Melissa Block

As special correspondent, Melissa Block produces richly reported profiles of figures at the forefront of thought and culture, as well as stories and series on the critical issues of our day. Her reporting spans both domestic and international news. In addition, she is a guest host on NPR news programs.

Great reporting combined with compelling storytelling is vital to NPR's future. No one exemplifies that blend better than Block. As listeners well know, she has an amazing ability for telling the important stories of our age in a way that engages both the heart and the mind. It is why she has earned such a devoted following throughout her 30-year career at NPR.

As co-host of All Things Considered from 2003 to 2015, Block's reporting took her everywhere from the Gulf Coast in the aftermath of Hurricane Katrina to the heart of Rio de Janeiro; from rural Mozambique to the farthest reaches of Alaska. Her riveting reporting from Sichuan, China, during and after the massive earthquake there in 2008 helped earn NPR broadcast journalism's top honors, including a George Foster Peabody Award, duPont-Columbia Award, Edward R. Murrow Award, National Headliner Award, and the Society of Professional Journalists' Sigma Delta Chi Award.

Block began at NPR in 1985 as an editorial assistant for All Things Considered and rose to become senior producer. From 1994 to 2002, she was a New York reporter and correspondent. Her reporting after the attacks of September 11, 2001, helped earn NPR a Peabody Award.

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ROBERT SIEGEL, HOST:

A moment now to remember one of rock music's most-beloved musicians.

(SOUNDBITE OF SONG, "AMERICAN GIRL")

TOM PETTY AND THE HEARTBREAKERS: (Singing) She was an American girl.

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In Texas, Hurricane Harvey created an army of volunteers. They scrambled to help in any way they can. From Houston, NPR's Melissa Block reports.

It all started with vellum.

We were led to believe that Queen Elizabeth's speech opening a new session of the British parliament next week was being delayed because it had to be printed on vellum: a parchment made from the skin of a calf.

And, that ink on vellum takes quite a while to dry. Hence, the delay.

Fascinating! So British!

Well, it turns out, the Queen's speech used to be inked on vellum, but those days are long gone.

Now, it's printed on goatskin parchment. But don't be fooled: there is no actual goatskin in the Queen's goatskin.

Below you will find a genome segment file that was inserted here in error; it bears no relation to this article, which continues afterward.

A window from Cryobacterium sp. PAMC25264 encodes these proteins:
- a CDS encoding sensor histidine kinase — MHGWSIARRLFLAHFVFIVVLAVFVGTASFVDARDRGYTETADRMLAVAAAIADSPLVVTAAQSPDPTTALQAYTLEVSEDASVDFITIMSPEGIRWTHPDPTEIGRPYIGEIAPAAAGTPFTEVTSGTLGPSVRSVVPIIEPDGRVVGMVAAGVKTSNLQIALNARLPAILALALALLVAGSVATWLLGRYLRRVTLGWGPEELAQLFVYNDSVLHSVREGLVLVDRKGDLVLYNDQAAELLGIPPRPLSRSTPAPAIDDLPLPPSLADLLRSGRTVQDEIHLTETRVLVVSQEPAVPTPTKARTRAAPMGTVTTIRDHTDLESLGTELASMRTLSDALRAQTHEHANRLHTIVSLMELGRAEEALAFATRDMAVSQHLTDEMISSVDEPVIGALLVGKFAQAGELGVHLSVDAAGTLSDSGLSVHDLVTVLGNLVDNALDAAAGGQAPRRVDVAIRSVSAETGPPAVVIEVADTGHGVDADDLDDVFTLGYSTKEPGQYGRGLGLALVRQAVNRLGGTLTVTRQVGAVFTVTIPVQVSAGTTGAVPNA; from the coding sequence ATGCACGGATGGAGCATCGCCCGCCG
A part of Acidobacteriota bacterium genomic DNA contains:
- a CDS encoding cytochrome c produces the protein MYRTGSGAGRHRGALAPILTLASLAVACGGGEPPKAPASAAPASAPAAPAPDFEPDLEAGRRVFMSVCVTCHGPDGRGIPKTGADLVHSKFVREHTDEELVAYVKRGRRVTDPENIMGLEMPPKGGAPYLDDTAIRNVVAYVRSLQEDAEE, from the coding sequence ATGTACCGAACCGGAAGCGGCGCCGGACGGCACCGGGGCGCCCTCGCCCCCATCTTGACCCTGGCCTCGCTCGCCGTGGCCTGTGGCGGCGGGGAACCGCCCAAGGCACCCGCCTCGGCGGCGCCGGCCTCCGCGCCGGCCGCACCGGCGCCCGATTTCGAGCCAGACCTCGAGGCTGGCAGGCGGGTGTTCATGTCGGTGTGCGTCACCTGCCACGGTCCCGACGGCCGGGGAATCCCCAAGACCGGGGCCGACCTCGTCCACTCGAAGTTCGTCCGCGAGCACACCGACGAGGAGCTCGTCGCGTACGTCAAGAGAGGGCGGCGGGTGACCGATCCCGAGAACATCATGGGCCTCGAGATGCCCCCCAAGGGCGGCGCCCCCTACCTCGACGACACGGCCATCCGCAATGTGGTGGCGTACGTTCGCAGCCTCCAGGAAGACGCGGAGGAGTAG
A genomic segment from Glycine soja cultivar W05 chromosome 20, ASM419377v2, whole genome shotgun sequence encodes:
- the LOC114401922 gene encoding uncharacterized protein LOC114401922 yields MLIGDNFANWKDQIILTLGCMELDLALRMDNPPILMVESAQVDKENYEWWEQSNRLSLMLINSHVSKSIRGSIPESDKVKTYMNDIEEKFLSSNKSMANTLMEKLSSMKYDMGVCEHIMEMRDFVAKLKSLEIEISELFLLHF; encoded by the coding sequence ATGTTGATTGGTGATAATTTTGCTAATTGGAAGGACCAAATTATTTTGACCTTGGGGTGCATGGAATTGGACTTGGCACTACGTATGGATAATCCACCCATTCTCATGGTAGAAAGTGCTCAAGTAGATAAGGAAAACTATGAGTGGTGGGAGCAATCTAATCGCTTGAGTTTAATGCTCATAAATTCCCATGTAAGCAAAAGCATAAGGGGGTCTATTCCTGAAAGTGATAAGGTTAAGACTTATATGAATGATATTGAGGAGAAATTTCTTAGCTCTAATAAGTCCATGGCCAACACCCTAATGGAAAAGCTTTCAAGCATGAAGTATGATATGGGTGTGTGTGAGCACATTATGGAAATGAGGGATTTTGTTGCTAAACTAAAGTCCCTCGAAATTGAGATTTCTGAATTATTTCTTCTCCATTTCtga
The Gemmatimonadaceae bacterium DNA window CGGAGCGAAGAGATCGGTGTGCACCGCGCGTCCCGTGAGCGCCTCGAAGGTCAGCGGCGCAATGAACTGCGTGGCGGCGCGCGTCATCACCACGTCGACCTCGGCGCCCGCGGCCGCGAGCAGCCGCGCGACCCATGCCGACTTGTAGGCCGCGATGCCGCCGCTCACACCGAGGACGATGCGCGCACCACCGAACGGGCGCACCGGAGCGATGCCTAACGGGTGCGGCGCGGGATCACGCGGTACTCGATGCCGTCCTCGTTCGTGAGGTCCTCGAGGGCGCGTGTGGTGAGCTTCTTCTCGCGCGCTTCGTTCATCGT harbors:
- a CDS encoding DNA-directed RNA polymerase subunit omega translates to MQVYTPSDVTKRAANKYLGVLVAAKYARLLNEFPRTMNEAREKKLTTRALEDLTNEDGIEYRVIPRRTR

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If you fly into Haines, Alaska, you'll be on a prop plane so small that your pilot will call the roll.

"Melissa." Yup. "Mary." Yes. "Joseph?" Right here.

Just 2,500 people live in Haines — a small town in southeast Alaska surrounded by water. The scenery is incredible, with snowy mountains and lush green forest beyond. The city center is just a few blocks, with several bars, a few restaurants and a beautiful, award-winning library.

In rural Alaska, providing health care means overcoming a lot of hurdles.

Fickle weather that can leave patients stranded, for one.

Also: complicated geography. Many Alaskan villages have no roads connecting them with hospitals or specialists, so people depend on local clinics and a cadre of devoted primary care doctors.

I followed one young family physician, Dr. Adam McMahan, on his regular weekly visit to the clinic in the village of Klukwan.

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For the last two weeks, our colleague Melissa Block has been on the road - actually, mostly on the water in southeast Alaska. She brings us this story of passion for one's work as part of her series Our Land.

Before we headed out on our latest road trip for the Our Land series, we put a call out on social media, asking for ideas of places we should go in Arizona and New Mexico. Shannon Miller's suggestion really caught our attention: "White Sands are the only white gypsum 'sand' dunes in the world. They are actually crystals and it is beautiful."

How could we resist?

There's really no place like it on the planet: White Sands National Monument in southern New Mexico. It's the world's largest gypsum dunefield, miles and miles of stunning white landscape.

Think about the avocados you mash for your Super Bowl guacamole, or the fresh tomatoes you enjoy in the winter. There's a good chance they came from Mexico.

Our southern neighbor is the United States' leading supplier of fresh produce, providing 70 percent of the fresh vegetables we import and more than 40 percent of our fresh fruit imports. That trade has boomed since NAFTA — the North American Free Trade Agreement — was signed in 1994.

Think of the Mississippi Delta. Maybe you imagine cotton fields, sharecroppers and blues music.

It's been all that. But for more than a century, the Delta has also been a magnet for immigrants. I was intrigued to learn about one immigrant group in particular: the Delta Chinese.

To find out more, I travelled to Greenville, Miss., a small city along the Mississippi River. I meet Raymond Wong in Greenville's Chinese cemetery, right across a quiet road from an African-American cemetery. Wong's family has long been part of a thriving — but separate — Chinese community.

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